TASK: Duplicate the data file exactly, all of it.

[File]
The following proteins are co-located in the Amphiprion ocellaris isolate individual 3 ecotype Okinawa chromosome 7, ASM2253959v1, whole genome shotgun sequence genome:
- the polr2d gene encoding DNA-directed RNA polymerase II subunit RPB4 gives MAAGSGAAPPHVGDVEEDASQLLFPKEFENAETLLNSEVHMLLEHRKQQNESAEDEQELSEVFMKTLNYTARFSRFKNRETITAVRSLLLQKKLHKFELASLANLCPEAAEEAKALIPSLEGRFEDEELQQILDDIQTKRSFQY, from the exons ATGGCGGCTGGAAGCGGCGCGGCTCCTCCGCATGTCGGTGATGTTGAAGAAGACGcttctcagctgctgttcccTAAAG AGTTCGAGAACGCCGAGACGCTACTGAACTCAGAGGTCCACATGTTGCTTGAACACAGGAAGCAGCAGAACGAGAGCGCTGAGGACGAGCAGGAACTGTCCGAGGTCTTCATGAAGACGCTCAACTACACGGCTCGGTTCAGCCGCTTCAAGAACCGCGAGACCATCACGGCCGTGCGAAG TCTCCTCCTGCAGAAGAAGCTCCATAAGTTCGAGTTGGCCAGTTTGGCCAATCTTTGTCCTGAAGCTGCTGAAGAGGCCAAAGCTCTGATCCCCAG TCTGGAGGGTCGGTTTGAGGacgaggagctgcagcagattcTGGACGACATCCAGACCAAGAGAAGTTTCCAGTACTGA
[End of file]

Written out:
The following proteins are co-located in the Amphiprion ocellaris isolate individual 3 ecotype Okinawa chromosome 7, ASM2253959v1, whole genome shotgun sequence genome:
- the polr2d gene encoding DNA-directed RNA polymerase II subunit RPB4 gives MAAGSGAAPPHVGDVEEDASQLLFPKEFENAETLLNSEVHMLLEHRKQQNESAEDEQELSEVFMKTLNYTARFSRFKNRETITAVRSLLLQKKLHKFELASLANLCPEAAEEAKALIPSLEGRFEDEELQQILDDIQTKRSFQY, from the exons ATGGCGGCTGGAAGCGGCGCGGCTCCTCCGCATGTCGGTGATGTTGAAGAAGACGcttctcagctgctgttcccTAAAG AGTTCGAGAACGCCGAGACGCTACTGAACTCAGAGGTCCACATGTTGCTTGAACACAGGAAGCAGCAGAACGAGAGCGCTGAGGACGAGCAGGAACTGTCCGAGGTCTTCATGAAGACGCTCAACTACACGGCTCGGTTCAGCCGCTTCAAGAACCGCGAGACCATCACGGCCGTGCGAAG TCTCCTCCTGCAGAAGAAGCTCCATAAGTTCGAGTTGGCCAGTTTGGCCAATCTTTGTCCTGAAGCTGCTGAAGAGGCCAAAGCTCTGATCCCCAG TCTGGAGGGTCGGTTTGAGGacgaggagctgcagcagattcTGGACGACATCCAGACCAAGAGAAGTTTCCAGTACTGA